Cookie policy: This site uses cookies (small files stored on your computer) to simplify and improve your experience of this website. Cookies are small text files stored on the device you are using to access this website. For more information please take a look at our terms and conditions. Some parts of the site may not work properly if you choose not to accept cookies.


Subscribe or Register

Existing user? Login

Adverse drug events

Hepatitis C drugs hit by incompatibility warnings

Gilead hepatitis C drugs Harvoni and Sovaldi and Bristol-Myers Squibb’s Daklinza warning drug regulators incompatibility with amiodarone.

Source: Shutterstock

Gilead’s hepatitis C drugs Harvoni and Sovaldi and Bristol-Myers Squibb’s Daklinza have been hit by warnings from US and European regulators regarding their incompatibility with the antiarrhythmic amiodarone.

The European Medicines Agency (EMA) confirmed on 24 April 2015 that Harvoni (sofosbuvir and ledipasvir) or a combination of Sovaldi (sofosbuvir) and Daklinza (daclatasvir) pose a risk of severe bradycardia or heart block in patients treated with amiodarone.

Concerns around the drug combinations have arisen since their approval in 2014 in the United States and the EU. Among eight cases of potential adverse drug events reviewed up to April 2015, one resulted in a fatal cardiac arrest and two required pacemaker intervention.

After considering the evidence at its 20–23 April 2015 meeting, the EMA’s Committee for Medicinal Products for Human Use (CHMP) recommended that amiodarone should only be used in patients receiving these hepatitis C treatment combinations if other antiarrhythmics cannot be given. Such patients must be monitored closely, as should patients who begin these treatments within a few months of stopping amiodarone, given its lasting effect.

The US Food and Drug Administration (FDA) made similar recommendations in a communication dated 24 March 2015, in response to a warning letter issued by Gilead four days earlier.

Both the FDA and EMA echo Gilead’s statement that the “mechanism of potential interaction between amiodarone and Harvoni, or Sovaldi in combination with any other direct-acting antiviral is unknown”. Gilead also notes that it is “not possible to estimate the incidence of these events”, since the number of patients taking these drug combinations is unknown.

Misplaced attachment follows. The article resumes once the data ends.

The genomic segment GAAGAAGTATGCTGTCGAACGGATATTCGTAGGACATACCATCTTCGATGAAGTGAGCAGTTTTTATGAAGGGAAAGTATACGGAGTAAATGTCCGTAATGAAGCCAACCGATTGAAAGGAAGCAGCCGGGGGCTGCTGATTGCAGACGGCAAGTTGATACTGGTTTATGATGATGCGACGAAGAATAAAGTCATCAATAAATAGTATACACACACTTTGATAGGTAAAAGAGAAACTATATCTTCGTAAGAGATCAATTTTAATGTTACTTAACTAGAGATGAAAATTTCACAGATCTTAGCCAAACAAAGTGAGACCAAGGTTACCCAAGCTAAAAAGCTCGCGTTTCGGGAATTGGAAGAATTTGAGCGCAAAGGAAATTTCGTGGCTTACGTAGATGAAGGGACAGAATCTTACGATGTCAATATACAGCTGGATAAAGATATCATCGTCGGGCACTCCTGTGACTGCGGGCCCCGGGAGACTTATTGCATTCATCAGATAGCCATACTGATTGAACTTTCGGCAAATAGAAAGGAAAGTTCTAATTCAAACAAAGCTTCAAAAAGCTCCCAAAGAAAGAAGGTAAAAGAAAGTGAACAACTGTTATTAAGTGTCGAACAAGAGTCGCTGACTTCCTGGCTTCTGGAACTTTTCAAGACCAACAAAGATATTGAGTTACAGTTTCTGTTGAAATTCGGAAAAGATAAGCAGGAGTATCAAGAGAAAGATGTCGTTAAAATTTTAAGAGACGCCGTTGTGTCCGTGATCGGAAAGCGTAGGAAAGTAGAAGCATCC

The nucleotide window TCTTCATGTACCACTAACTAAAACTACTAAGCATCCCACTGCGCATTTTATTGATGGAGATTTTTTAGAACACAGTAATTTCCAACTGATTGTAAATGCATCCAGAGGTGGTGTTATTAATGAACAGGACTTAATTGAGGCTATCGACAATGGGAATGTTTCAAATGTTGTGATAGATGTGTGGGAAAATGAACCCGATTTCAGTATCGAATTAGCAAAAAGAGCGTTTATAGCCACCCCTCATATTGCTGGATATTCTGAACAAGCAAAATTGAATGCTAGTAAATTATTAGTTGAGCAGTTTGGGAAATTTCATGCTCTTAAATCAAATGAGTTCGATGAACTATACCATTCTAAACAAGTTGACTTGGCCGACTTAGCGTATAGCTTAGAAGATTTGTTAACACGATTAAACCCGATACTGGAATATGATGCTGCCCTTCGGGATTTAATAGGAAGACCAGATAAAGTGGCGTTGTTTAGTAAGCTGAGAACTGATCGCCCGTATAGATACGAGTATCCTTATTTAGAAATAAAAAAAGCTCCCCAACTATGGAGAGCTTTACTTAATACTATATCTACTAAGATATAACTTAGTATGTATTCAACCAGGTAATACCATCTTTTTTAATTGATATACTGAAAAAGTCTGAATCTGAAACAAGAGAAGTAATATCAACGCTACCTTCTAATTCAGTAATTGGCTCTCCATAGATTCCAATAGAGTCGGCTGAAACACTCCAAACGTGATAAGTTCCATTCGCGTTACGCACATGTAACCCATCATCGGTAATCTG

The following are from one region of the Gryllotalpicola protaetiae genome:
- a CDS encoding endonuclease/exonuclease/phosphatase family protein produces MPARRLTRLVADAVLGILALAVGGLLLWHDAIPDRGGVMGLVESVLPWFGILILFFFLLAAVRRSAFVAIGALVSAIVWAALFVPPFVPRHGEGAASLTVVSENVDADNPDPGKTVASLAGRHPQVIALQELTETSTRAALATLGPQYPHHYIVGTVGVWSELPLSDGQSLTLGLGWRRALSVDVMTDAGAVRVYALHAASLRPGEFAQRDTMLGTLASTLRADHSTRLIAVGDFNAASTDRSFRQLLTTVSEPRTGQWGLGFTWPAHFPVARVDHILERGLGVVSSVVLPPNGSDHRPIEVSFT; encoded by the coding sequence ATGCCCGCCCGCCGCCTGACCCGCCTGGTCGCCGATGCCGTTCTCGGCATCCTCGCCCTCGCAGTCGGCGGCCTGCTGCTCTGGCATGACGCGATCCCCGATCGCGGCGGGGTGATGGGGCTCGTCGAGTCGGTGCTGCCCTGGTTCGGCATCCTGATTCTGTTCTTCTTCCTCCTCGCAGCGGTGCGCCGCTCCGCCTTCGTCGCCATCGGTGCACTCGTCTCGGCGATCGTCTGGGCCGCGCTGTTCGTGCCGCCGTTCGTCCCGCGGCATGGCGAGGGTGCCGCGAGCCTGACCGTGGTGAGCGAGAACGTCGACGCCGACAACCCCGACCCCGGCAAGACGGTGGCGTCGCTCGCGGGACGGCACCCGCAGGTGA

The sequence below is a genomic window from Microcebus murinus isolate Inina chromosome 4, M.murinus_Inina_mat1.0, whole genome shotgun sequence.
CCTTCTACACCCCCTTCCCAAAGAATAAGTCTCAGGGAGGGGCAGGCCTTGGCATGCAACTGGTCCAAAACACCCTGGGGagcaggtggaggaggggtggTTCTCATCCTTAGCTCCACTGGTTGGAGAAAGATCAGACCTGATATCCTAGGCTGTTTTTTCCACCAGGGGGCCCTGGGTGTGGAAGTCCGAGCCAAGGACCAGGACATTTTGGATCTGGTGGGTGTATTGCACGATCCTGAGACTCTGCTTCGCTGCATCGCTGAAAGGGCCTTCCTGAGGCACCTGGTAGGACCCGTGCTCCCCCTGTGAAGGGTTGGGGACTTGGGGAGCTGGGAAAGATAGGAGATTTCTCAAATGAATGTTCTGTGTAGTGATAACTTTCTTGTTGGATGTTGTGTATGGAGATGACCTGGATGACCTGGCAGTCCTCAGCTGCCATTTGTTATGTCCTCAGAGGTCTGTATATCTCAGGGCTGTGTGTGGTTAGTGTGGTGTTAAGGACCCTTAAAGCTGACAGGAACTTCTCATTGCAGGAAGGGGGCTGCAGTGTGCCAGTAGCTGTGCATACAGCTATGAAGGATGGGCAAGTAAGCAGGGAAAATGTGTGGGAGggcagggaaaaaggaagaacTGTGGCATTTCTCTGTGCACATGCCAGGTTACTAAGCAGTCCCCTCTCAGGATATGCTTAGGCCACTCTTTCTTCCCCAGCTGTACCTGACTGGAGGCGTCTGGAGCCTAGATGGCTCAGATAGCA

Citation: The Pharmaceutical Journal DOI: 10.1211/PJ.2015.20068454

Have your say

For commenting, please login or register as a user and agree to our Community Guidelines. You will be re-directed back to this page where you will have the ability to comment.

Recommended from Pharmaceutical Press

  • Handbook of Drug Administration via Enteral Feeding Tubes

    Handbook of Drug Administration via Enteral Feeding Tubes

    All you need to know about prescribing or administering drugs via enteral feeding tubes. Over 400 drug monographs as well as facts to inform clinical decision making.

    £54.00Buy now
  • Prescribing Medicines for Children

    Prescribing Medicines for Children

    Prescribing Medicines for Children is designed to improve understanding on all aspects of paediatric prescribing, from the development of suitable drugs through to their practical administration.

    £60.00Buy now
  • Drugs in Use

    Drugs in Use

    Optimise drug therapy for your patients. These case studies help you bridge the gap between theoretical medicines knowledge and practical applications.

    £43.00Buy now
  • Palliative Care Formulary (PCF6)

    Palliative Care Formulary (PCF6)

    Palliative Care Formulary is a comprehensive combination of independent information about drugs used in palliative care.

    £55.00Buy now
  • Pharmaceutical Toxicology

    Pharmaceutical Toxicology

    Explains the methodology and requirements of pre-clinical safety assessments of new medicines. Includes registration requirements and pharmacovigilance.

    £40.00Buy now

Search an extensive range of the world’s most trusted resources

Powered by MedicinesComplete
  • Print
  • Share
  • Comment
  • Save
  • Print Friendly Version of this pagePrint Get a PDF version of this webpagePDF

Jobs you might like

Newsletter Sign-up

Want to keep up with the latest news, comment and CPD articles in pharmacy and science? Subscribe to our free alerts.